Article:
Below is a sheet made available after the Coroners Court. We chose to write this and circulate it in the churches we had worked in, since we reckoned it was better that people knew the whole truth, as much as we had of it, rather than half truths.
Our truth is we felt ashamed and wanted to hide but knew we couldn't do this for a number of reasons, so we 'stuck our chins out'and got on with it. A few years on, and I am sure this was the better thing to do, though it was hard. For anyone else out there feeling ashamed and isolated for whatever reason, our hope is that you can find the help you need from a loving community.
More About our Boy
It is 6 months since our son, Jim, died and needless to say it has been a painful and slow journey since then. We have just attended the inquest and so, at last, all the official business is over and we are grateful for that. The coroner recorded a verdict of misadventure and we now know that Jim died of a heroin overdose which has been reported in the Manchester press.
We feel we want to say more about Jim. There are several reasons for this which we will try to explain.
First of all we want to honour him. He was invited to Hong Kong to 'come and do some good' and he certainly achieved this. We love and admire Jim for his courage and honesty. He knew, and we knew, that he had a battle on his hands in overcoming a pull to cannabis in his teenage years. He saw in the life and work of St. Stephen's in Hong Kong a place where he could find strength for himself and be of help to others at the same time. He worked for his money to travel to Hong Kong and equip himself and then gave away all the surplus that he didn't feel he needed. He chose, at 18 years old, a very hard option. As his parents, we felt torn… this was his own choice… in many ways we would have preferred that he followed a more conventional path but Jim felt that was not for him at this point, so we had to honour and support his decision. It was painful and we missed him.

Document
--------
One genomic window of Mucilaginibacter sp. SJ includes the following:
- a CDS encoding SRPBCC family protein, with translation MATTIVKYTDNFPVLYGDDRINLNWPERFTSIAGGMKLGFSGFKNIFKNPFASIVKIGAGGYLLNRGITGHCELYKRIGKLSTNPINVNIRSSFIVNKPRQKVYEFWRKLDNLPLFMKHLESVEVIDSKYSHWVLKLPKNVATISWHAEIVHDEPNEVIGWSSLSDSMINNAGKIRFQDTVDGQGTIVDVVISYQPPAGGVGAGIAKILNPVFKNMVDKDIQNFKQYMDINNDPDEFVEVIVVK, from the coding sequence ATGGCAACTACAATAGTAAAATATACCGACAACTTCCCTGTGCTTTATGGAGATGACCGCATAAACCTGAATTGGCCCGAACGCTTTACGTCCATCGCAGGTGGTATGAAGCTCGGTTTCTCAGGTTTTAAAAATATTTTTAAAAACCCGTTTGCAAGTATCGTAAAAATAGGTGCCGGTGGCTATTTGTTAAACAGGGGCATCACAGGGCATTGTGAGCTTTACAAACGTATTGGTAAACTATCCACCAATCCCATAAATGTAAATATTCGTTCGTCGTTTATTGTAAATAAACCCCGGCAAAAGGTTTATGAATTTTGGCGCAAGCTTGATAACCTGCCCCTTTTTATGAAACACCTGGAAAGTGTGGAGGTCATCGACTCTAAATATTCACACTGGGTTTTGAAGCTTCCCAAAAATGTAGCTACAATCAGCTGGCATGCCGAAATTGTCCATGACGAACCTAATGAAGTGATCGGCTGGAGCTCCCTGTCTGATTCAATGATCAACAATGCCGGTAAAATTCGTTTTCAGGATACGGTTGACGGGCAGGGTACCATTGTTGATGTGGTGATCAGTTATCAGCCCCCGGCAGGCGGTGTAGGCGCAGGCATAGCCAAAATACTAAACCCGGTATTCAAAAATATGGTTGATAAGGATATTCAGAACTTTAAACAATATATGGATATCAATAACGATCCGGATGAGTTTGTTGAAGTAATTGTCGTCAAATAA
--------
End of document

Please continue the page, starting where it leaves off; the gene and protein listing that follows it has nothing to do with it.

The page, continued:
He soon found that life in Hong Kong was a struggle and we know that he wrestled with his sense of calling, his faith and with temptation. He really battled in a painful, almost physical way… yet, despite all of this he learnt the language quickly and began to build relationships that were very meaningful to him. Things got worse for him before they got better, and the wrangling in his letters was often hard for us to read, but eventually he broke through to a new level of certainty about his faith and his role in St. Stephen's.
In the last year of his life he achieved so much. By now his Cantonese was very proficient and he was able to relate to the recovering addicts in a way few others could. He worked alongside men and boys, seeing them come to faith in Jesus and beginning the long road to health. He seemed to understand and relate to young men who found it hard to build relationships with others. He had an ability to listen and to be 'with' people, to make them feel valued and important. In many ways, as we listened to what people told us about him, it seemed as if he was older than his 21 years in his ability to reach out and understand. To us, there is a mystery in all of this. People there, old, young, Western, Chinese, up and down the social groups, just loved him. We were humbled when we heard how much they loved him.